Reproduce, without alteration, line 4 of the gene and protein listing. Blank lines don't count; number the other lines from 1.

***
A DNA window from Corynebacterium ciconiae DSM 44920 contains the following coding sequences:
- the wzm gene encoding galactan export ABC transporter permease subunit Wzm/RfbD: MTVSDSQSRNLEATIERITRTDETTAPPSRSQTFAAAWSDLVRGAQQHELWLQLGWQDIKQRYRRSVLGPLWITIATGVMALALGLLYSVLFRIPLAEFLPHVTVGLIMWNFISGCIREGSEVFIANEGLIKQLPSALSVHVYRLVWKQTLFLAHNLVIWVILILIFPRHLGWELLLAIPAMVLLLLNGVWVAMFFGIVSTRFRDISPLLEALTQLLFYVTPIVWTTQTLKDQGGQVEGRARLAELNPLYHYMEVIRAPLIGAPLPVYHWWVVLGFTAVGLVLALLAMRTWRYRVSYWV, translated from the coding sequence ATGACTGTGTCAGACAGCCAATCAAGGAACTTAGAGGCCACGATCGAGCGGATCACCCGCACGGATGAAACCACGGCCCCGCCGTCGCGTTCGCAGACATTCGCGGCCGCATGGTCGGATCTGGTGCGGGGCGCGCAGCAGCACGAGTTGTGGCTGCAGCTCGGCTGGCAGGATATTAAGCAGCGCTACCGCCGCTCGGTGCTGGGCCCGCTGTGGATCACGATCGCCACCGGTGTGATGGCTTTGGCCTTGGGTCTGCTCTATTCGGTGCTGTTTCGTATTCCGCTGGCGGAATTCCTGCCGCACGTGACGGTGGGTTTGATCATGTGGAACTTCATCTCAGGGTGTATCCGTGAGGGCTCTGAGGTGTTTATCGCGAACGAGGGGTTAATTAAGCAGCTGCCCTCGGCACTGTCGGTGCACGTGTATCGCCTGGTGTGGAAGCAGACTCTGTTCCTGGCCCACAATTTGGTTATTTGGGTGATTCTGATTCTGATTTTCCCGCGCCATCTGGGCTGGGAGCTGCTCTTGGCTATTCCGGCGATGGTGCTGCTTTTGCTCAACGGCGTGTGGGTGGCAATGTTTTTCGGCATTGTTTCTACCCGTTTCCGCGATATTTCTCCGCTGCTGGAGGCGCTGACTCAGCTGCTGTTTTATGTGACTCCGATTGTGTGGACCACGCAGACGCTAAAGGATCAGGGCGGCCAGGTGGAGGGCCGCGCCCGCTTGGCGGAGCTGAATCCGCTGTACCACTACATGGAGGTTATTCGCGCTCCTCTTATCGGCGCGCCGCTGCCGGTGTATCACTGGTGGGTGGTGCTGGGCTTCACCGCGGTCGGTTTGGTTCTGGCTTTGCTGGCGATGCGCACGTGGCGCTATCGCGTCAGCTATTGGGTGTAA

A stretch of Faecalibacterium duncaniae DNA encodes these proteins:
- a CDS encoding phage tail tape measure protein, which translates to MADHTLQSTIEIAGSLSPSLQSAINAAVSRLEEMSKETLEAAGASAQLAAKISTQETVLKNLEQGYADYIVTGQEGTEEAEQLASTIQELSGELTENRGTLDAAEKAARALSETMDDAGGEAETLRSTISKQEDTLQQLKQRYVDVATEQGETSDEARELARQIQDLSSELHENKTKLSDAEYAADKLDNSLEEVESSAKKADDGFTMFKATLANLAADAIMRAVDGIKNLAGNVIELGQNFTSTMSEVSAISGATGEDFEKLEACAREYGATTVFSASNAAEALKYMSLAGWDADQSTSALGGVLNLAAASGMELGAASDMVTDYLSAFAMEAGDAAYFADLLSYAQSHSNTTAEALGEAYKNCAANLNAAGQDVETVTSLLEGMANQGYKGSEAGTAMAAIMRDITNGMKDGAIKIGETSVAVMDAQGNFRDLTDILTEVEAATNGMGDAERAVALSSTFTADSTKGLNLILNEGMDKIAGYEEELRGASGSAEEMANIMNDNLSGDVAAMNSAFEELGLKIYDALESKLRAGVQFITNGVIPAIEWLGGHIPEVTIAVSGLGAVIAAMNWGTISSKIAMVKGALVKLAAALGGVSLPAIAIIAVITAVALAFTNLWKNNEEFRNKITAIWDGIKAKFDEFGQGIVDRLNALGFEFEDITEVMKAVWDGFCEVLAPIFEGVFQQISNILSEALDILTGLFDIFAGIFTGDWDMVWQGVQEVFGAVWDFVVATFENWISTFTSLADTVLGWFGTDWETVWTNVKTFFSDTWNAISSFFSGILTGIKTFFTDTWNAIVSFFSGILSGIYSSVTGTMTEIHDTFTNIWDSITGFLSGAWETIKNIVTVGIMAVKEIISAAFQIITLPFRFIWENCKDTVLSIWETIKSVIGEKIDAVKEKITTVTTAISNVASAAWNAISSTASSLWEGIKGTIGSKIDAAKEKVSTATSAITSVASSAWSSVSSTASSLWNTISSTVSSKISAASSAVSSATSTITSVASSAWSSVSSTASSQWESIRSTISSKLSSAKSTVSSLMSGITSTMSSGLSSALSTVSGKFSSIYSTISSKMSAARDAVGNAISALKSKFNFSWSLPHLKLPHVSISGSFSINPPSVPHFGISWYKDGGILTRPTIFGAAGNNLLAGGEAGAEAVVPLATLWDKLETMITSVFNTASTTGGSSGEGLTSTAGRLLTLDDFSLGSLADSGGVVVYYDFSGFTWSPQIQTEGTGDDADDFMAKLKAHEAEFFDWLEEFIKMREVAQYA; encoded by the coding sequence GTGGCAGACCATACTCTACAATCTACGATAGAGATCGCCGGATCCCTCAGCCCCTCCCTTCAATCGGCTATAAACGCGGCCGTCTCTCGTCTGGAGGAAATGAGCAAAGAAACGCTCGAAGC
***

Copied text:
- a CDS encoding phage tail tape measure protein, which translates to MADHTLQSTIEIAGSLSPSLQSAINAAVSRLEEMSKETLEAAGASAQLAAKISTQETVLKNLEQGYADYIVTGQEGTEEAEQLASTIQELSGELTENRGTLDAAEKAARALSETMDDAGGEAETLRSTISKQEDTLQQLKQRYVDVATEQGETSDEARELARQIQDLSSELHENKTKLSDAEYAADKLDNSLEEVESSAKKADDGFTMFKATLANLAADAIMRAVDGIKNLAGNVIELGQNFTSTMSEVSAISGATGEDFEKLEACAREYGATTVFSASNAAEALKYMSLAGWDADQSTSALGGVLNLAAASGMELGAASDMVTDYLSAFAMEAGDAAYFADLLSYAQSHSNTTAEALGEAYKNCAANLNAAGQDVETVTSLLEGMANQGYKGSEAGTAMAAIMRDITNGMKDGAIKIGETSVAVMDAQGNFRDLTDILTEVEAATNGMGDAERAVALSSTFTADSTKGLNLILNEGMDKIAGYEEELRGASGSAEEMANIMNDNLSGDVAAMNSAFEELGLKIYDALESKLRAGVQFITNGVIPAIEWLGGHIPEVTIAVSGLGAVIAAMNWGTISSKIAMVKGALVKLAAALGGVSLPAIAIIAVITAVALAFTNLWKNNEEFRNKITAIWDGIKAKFDEFGQGIVDRLNALGFEFEDITEVMKAVWDGFCEVLAPIFEGVFQQISNILSEALDILTGLFDIFAGIFTGDWDMVWQGVQEVFGAVWDFVVATFENWISTFTSLADTVLGWFGTDWETVWTNVKTFFSDTWNAISSFFSGILTGIKTFFTDTWNAIVSFFSGILSGIYSSVTGTMTEIHDTFTNIWDSITGFLSGAWETIKNIVTVGIMAVKEIISAAFQIITLPFRFIWENCKDTVLSIWETIKSVIGEKIDAVKEKITTVTTAISNVASAAWNAISSTASSLWEGIKGTIGSKIDAAKEKVSTATSAITSVASSAWSSVSSTASSLWNTISSTVSSKISAASSAVSSATSTITSVASSAWSSVSSTASSQWESIRSTISSKLSSAKSTVSSLMSGITSTMSSGLSSALSTVSGKFSSIYSTISSKMSAARDAVGNAISALKSKFNFSWSLPHLKLPHVSISGSFSINPPSVPHFGISWYKDGGILTRPTIFGAAGNNLLAGGEAGAEAVVPLATLWDKLETMITSVFNTASTTGGSSGEGLTSTAGRLLTLDDFSLGSLADSGGVVVYYDFSGFTWSPQIQTEGTGDDADDFMAKLKAHEAEFFDWLEEFIKMREVAQYA; encoded by the coding sequence GTGGCAGACCATACTCTACAATCTACGATAGAGATCGCCGGATCCCTCAGCCCCTCCCTTCAATCGGCTATAAACGCGGCCGTCTCTCGTCTGGAGGAAATGAGCAAAGAAACGCTCGAAGC